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Dunkirk through the ages


With the Dunkirk evacuation becoming one of the defining moments of World War II, it comes as no surprise that it has been so widely documented in the media over the years.

Between 26th May and 4th June 1940, Allied troops comprising soldiers from Britain, France, Belgium and Canada were cut off by encroaching Nazi forces on the beaches of Dunkirk during the Battle of France, and facing imminent disaster. The ensuing Operation Dynamo saw civilian vessels setting off from British shores, working with the military to help bring troops home.

By the end of the eighth day, an extraordinary 338,226 soldiers had been rescued. The rescue helped turn the tide of the war and inspired Prime Minister Winston Churchill's famous "we shall never surrender" speech, delivered to the House of Commons on 4th June.

Given his rich catalogue of highly-acclaimed movies like Memento, The Dark Knight and Inception, Christopher Nolan’s Dunkirk has become one of the most anticipated adaptations to date. And with the release now just weeks away, we’ve decided to take a look at some of the most well-known representations of the world-defining event.

Mrs Miniver (1942)

Released just two years after the actual event, Mrs Miniver is primarily a drama portraying a family’s struggles during the first few months of the war. With the Miniver family at the very heart of the story, this release highlights the impact that the war had on normal families, and those not directly involved in the fight.

One of the key moments of the film occurs when Mrs Miniver’s husband is summoned from his bed in the early hours of the morning in order to help with the Dunkirk evacuation. In keeping the housewife at the very core of the film, it drives home the significance of this historic event to all those who experienced it, from those directly involved to those witnessing from their own homes.

Dunkirk (1958)

The first film to have the evacuation as its core focus, this 1958 release is a dramatisation of the evacuation, focusing primarily on two different experiences - a news reporter and a soldier.

Based on two novels, The Big Pick-Up and Dunkirk, Leslie Norman’s release went on to become the second most successful production at British box offices in its year of release. With a cast including John Mills and Richard Attenborough, Dunkirk has since been praised for its effective portrayal of the sheer masses of people involved in the evacuation.

Dunkirk (2004)

A BBC docudrama as opposed to a feature-length film, this three-episode series used a mix of archive footage, eyewitness accounts and dramatised sequences to represent the events of the 1940 evacuation.

Narrated by James Bond himself, Timothy Dalton, and with a cast list including Doctor Strange’s Benedict Cumberbatch, the series was highly praised for ‘how fair a picture of that extraordinary episode it conveys, how accurate the history is’.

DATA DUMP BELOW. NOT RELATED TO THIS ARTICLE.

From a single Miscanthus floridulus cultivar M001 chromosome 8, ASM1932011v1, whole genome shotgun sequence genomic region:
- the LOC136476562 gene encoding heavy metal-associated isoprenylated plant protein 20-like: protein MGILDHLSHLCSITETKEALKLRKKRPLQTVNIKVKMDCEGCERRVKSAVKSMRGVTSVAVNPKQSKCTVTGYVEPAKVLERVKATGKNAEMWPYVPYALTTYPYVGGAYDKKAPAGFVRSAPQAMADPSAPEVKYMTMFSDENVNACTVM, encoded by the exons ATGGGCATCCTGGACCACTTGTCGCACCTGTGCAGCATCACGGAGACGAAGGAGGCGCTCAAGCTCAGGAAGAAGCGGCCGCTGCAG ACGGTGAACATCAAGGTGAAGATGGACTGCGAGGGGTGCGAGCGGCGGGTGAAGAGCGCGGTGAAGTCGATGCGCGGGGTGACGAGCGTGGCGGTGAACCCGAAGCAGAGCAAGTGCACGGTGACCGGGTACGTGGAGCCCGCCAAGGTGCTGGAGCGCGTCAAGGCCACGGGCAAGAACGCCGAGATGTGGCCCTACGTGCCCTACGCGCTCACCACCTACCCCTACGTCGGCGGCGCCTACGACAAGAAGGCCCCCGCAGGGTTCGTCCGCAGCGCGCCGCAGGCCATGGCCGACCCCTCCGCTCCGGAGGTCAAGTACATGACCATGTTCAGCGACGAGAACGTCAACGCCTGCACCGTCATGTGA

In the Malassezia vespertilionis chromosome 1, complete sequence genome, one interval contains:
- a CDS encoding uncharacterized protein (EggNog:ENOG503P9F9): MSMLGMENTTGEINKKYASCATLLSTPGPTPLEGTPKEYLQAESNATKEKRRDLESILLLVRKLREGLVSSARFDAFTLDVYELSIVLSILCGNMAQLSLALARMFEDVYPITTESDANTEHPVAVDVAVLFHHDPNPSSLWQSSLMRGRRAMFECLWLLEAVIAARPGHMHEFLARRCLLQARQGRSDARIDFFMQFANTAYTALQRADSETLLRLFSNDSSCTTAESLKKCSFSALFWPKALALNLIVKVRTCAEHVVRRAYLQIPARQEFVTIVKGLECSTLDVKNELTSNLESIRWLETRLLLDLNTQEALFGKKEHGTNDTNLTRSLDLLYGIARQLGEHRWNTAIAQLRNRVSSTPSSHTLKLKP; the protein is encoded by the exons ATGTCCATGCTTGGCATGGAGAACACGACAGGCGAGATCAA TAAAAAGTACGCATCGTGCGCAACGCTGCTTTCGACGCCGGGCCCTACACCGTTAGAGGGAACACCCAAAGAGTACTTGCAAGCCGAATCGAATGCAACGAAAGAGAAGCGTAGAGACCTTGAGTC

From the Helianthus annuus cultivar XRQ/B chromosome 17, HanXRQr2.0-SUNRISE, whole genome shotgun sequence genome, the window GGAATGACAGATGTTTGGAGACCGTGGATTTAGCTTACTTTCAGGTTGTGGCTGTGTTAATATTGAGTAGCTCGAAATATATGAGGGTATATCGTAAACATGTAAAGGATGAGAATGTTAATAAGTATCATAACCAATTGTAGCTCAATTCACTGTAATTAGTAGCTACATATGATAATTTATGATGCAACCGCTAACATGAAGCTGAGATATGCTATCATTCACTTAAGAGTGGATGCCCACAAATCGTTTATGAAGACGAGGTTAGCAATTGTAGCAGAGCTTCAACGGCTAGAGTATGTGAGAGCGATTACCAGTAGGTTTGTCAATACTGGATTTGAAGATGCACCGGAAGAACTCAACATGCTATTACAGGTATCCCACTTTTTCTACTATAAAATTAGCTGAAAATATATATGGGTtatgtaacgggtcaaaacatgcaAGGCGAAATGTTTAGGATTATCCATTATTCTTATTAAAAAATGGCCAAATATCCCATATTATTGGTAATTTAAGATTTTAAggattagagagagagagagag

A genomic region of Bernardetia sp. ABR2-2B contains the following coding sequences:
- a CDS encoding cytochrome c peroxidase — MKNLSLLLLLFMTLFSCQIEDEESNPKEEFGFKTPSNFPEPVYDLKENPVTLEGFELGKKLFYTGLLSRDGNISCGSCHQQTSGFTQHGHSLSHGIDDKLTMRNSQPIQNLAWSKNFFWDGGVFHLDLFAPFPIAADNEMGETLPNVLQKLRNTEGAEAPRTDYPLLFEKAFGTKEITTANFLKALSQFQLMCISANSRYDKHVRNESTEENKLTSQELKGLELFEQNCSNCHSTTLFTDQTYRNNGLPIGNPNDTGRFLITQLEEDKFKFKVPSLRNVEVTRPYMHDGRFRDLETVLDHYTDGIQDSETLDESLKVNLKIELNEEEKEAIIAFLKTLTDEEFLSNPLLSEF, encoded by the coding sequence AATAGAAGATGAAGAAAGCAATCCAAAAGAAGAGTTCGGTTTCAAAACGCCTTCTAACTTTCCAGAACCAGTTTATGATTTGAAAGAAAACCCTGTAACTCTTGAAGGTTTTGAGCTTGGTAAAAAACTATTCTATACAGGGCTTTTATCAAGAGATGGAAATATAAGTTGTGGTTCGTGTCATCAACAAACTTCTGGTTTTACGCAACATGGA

When questioned on the reasons behind the series, co-writer Neil McKay shared his desires for it to be viewed as "a fitting tribute to those who went through the experience of Dunkirk".

Atonement (2007)

Though primarily a romance, and based on the novel of the same name by Ian McEwan, Atonement does in fact contain one of the most memorable Dunkirk representations in recent years.

Given that the film’s narrative spans across six decades from the 1930s, it comes as no surprise that World War II plays a part. Though only receiving a brief description within the novel, director Joe Wright’s Dunkirk adopted a five-minute tracking shot in which James McAvoy’s Robbie comes across the beach, and proceeds to follow Robbie and his two comrades in the midst of the action.

The scene included around 1000 extras and removed a significant portion of the movie’s budget, but the spectacular end result is plain to see.

Their Finest

Just months before the release of Dunkirk, Lone Scherfig’s Their Finest adopted a different approach in its representation of the evacuation.

As Gemma Arterton’s Catrin is tasked with delivering an uplifting propaganda script to lift people’s spirits in the midst of the war, she stumbles across the story of two twin sisters believed to have stolen their family boat in order to help with the evacuation.

Catrin’s film becomes highly fictionalised as time progresses; however the influence of Dunkirk remains at the heart of the film, and serves as the inspiration needed to create a story worth sharing.

And on 21st July...

Dunkirk (2017)

We already know that Dunkirk will be unlike any Nolan film that came before. The key detail revealed so far is that the plot splits between three narratives - the experiences of those on land, those at sea, and those in the air.

Rather than a traditional war film, Dunkirk is expected to play more as a suspense film, with the experience of those directly involved serving as the primary focus of the plot.

Hannah Dixon is a writer who blogs for Cineworld as part of our news team.